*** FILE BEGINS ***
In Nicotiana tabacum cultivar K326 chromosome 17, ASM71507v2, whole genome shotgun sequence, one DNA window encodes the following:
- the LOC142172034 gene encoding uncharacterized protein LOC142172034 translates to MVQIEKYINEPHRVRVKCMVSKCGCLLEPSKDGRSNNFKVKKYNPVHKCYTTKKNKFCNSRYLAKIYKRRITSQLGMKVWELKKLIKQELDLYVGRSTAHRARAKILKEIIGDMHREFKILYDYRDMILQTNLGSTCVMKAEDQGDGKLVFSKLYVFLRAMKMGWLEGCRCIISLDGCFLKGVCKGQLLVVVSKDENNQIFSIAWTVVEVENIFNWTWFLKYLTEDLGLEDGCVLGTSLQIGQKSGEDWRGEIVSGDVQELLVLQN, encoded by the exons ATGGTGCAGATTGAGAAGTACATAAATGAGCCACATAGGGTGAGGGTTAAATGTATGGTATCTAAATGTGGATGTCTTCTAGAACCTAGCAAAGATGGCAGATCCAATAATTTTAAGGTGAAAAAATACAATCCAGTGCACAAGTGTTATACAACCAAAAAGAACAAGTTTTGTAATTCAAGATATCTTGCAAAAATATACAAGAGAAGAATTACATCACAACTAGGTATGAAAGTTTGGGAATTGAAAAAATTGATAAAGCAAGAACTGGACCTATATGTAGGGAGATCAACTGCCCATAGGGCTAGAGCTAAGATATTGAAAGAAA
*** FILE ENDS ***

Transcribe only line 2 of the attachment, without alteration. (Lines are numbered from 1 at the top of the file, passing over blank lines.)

- the LOC142172034 gene encoding uncharacterized protein LOC142172034 translates to MVQIEKYINEPHRVRVKCMVSKCGCLLEPSKDGRSNNFKVKKYNPVHKCYTTKKNKFCNSRYLAKIYKRRITSQLGMKVWELKKLIKQELDLYVGRSTAHRARAKILKEIIGDMHREFKILYDYRDMILQTNLGSTCVMKAEDQGDGKLVFSKLYVFLRAMKMGWLEGCRCIISLDGCFLKGVCKGQLLVVVSKDENNQIFSIAWTVVEVENIFNWTWFLKYLTEDLGLEDGCVLGTSLQIGQKSGEDWRGEIVSGDVQELLVLQN, encoded by the exons ATGGTGCAGATTGAGAAGTACATAAATGAGCCACATAGGGTGAGGGTTAAATGTATGGTATCTAAATGTGGATGTCTTCTAGAACCTAGCAAAGATGGCAGATCCAATAATTTTAAGGTGAAAAAATACAATCCAGTGCACAAGTGTTATACAACCAAAAAGAACAAGTTTTGTAATTCAAGATATCTTGCAAAAATATACAAGAGAAGAATTACATCACAACTAGGTATGAAAGTTTGGGAATTGAAAAAATTGATAAAGCAAGAACTGGACCTATATGTAGGGAGATCAACTGCCCATAGGGCTAGAGCTAAGATATTGAAAGAAA